Per Peter the ATA will be acquiring data day and night (except during maintenance periods, currently at around 8 hours per week, and during times of inclement weather, like the recent snows they've had.) There may be other acquisition times that data will not be available for setiQuest or the Citizen Science app., especially when radio astronomers are using the scope who might have proprietary information to preserve (like pointing positions) that researchers do not want to make public until they are ready to publish their work.. So, real-time data for setiQuest and the General Release Citizen Science application will not be available all of the time, but when possible it is hoped that people around the world will be able to participate in the search in near-real-time, when the data are available.
Only yesterday the Allen Tlescope array looked like this, when the snow started falling. This panorama was made from 18 separate webcam images stitched together for from the ATA cam page. I wanted to post an image from today, but the images were not available, perhaps because of the snow and ice?
So what is SonATA? Aside from appearing to be a homonym of a classical musical form, or automobile brand, SonATA is a software-based approach to SETI signal acquisition and processing (as opposed to the customized hardware intensive approach used in past projects.) SonATA is designed with future in mind, to be open, scalable, and with consideration of the potential increases in computational speed anticipated by "Moore's Law".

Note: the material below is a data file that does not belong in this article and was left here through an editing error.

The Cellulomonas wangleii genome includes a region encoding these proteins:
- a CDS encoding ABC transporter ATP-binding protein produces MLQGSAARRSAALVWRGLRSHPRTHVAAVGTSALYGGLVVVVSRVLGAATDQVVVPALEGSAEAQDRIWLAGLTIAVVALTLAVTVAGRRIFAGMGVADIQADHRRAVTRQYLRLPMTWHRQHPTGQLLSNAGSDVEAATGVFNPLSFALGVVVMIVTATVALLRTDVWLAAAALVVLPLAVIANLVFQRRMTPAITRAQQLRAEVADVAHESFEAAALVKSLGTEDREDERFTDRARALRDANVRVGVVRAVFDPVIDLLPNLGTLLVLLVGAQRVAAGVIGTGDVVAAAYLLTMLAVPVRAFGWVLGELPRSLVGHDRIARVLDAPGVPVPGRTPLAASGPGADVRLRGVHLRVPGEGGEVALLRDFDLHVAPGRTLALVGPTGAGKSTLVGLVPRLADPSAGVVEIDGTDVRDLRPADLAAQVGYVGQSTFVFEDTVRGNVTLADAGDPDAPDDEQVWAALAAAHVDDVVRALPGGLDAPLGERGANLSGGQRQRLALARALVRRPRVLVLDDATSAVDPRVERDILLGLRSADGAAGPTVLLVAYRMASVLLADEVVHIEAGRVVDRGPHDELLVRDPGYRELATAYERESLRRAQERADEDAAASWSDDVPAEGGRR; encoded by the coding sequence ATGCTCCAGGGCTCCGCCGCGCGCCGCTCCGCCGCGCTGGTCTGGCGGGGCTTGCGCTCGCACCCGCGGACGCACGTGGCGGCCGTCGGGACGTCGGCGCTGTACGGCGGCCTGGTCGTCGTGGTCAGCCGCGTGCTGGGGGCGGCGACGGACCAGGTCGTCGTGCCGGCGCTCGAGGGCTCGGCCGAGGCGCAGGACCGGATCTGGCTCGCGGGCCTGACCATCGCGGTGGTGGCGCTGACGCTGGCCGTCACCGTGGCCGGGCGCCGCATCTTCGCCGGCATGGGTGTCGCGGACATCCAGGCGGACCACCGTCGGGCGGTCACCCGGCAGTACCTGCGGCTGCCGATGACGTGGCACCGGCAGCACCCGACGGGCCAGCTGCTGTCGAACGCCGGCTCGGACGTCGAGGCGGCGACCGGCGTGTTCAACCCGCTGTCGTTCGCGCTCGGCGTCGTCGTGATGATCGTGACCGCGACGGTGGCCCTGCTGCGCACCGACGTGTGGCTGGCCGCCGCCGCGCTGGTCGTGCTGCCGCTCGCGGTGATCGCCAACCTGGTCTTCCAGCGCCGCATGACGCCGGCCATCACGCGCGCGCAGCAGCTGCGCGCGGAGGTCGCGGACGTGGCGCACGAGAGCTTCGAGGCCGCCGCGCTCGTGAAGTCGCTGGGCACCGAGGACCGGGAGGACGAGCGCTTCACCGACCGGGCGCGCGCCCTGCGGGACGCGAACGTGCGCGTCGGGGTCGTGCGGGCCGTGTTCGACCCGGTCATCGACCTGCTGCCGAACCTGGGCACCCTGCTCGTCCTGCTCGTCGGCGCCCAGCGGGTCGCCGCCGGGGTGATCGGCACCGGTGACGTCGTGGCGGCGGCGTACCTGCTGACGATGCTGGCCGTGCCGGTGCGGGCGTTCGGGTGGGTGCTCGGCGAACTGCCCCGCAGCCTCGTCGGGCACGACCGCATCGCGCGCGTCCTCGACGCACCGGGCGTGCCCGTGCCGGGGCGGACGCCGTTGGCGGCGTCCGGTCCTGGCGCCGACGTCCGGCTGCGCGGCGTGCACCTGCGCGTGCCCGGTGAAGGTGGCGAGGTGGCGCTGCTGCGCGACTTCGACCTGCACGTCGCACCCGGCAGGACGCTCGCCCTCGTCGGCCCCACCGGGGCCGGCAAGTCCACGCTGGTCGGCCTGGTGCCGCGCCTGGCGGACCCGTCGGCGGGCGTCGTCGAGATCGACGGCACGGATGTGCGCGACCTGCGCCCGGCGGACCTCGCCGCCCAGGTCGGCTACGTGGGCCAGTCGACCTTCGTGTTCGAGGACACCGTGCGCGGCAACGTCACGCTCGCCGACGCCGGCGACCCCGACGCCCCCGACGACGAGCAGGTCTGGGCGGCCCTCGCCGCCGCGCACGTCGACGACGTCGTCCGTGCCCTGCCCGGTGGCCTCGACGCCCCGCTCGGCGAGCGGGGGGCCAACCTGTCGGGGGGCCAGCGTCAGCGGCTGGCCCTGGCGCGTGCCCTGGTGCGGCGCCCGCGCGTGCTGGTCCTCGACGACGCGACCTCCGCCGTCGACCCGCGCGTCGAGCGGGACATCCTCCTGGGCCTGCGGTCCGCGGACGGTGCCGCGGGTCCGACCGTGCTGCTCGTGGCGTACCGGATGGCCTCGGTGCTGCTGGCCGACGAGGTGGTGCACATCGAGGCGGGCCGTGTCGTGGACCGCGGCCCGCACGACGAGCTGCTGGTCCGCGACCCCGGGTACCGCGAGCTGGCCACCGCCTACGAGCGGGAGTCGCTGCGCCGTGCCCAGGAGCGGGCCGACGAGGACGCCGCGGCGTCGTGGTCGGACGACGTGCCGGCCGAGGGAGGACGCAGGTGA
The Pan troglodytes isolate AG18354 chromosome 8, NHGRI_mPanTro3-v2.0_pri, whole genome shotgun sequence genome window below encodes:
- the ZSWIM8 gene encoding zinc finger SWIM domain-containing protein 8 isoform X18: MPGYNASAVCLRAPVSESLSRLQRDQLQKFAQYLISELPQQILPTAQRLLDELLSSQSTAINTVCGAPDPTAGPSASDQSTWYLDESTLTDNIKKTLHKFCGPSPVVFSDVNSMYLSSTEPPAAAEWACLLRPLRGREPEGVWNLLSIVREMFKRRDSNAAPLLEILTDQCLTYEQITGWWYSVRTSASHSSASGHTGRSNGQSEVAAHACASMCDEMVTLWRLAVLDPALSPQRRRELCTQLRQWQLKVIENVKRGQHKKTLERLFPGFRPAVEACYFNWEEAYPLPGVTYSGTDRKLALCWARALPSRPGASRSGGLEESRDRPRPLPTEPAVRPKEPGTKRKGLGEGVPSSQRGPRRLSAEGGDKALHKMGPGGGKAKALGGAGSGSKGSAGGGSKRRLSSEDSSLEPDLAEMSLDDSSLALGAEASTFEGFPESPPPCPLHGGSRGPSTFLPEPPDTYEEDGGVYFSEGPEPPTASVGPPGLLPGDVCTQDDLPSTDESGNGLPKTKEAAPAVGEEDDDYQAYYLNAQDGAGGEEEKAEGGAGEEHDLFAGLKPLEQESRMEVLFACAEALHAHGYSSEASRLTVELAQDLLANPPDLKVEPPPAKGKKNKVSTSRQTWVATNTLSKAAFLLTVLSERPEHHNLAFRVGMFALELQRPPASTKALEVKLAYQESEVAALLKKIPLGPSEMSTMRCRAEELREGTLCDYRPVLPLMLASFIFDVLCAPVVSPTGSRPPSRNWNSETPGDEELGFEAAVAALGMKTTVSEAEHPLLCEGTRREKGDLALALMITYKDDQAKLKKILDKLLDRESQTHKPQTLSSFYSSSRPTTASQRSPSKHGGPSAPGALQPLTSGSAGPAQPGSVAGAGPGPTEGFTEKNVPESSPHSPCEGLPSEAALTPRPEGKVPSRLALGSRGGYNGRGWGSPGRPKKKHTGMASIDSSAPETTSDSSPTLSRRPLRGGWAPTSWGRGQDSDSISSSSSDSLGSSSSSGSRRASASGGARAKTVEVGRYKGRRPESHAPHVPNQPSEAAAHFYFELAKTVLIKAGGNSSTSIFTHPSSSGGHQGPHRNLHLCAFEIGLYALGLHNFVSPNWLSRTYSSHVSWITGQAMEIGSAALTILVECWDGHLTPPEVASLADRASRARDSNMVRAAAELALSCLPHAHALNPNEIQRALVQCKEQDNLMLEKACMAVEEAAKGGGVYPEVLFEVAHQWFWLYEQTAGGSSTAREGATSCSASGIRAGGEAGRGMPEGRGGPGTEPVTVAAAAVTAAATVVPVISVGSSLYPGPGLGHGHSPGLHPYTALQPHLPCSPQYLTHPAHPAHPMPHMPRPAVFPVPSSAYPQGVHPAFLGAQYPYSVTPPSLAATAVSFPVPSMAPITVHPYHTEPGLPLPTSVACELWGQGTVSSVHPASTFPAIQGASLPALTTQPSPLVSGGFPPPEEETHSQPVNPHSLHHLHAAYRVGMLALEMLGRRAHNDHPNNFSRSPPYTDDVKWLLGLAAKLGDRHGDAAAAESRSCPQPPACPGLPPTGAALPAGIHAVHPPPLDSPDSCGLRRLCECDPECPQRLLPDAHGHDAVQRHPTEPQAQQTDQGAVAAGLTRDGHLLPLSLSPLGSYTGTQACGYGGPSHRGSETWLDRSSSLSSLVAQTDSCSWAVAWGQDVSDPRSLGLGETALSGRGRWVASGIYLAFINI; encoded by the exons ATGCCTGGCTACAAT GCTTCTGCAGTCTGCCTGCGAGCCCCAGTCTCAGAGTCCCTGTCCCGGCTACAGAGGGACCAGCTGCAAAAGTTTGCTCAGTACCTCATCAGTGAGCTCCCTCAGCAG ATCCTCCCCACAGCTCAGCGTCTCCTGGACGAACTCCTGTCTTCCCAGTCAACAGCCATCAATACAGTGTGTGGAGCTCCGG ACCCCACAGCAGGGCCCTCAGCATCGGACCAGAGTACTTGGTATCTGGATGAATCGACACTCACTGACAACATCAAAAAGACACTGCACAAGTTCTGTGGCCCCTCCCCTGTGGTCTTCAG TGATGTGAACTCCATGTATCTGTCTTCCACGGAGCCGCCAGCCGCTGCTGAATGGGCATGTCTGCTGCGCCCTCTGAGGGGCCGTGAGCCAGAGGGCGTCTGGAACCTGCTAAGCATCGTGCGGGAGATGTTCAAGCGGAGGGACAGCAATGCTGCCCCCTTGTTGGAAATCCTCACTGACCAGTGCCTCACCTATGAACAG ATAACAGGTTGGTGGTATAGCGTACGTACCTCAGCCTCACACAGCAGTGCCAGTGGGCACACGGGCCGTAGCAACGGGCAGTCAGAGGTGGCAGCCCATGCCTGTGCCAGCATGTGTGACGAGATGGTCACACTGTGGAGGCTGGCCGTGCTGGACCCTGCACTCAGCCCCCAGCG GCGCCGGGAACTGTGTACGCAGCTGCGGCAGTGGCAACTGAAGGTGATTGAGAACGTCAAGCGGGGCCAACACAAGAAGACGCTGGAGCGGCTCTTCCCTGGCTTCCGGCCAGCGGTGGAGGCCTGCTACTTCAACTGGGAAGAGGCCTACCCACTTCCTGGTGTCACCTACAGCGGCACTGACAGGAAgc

By utilizing off-the-shelf, constantly increasing computer processing speeds expected in the coming years, and the continued improvements in memory, storage capacity and networking, SonATA permits the possibility of improved performance at a fraction of the cost of creating dedicated signal processing hardware. SonATA incorporates similar processing algorithm approaches that were used in previous SETI projects, including NASA's original SETI program (20 years ago, known as the High Resolution Microwave Survey or HRMS) .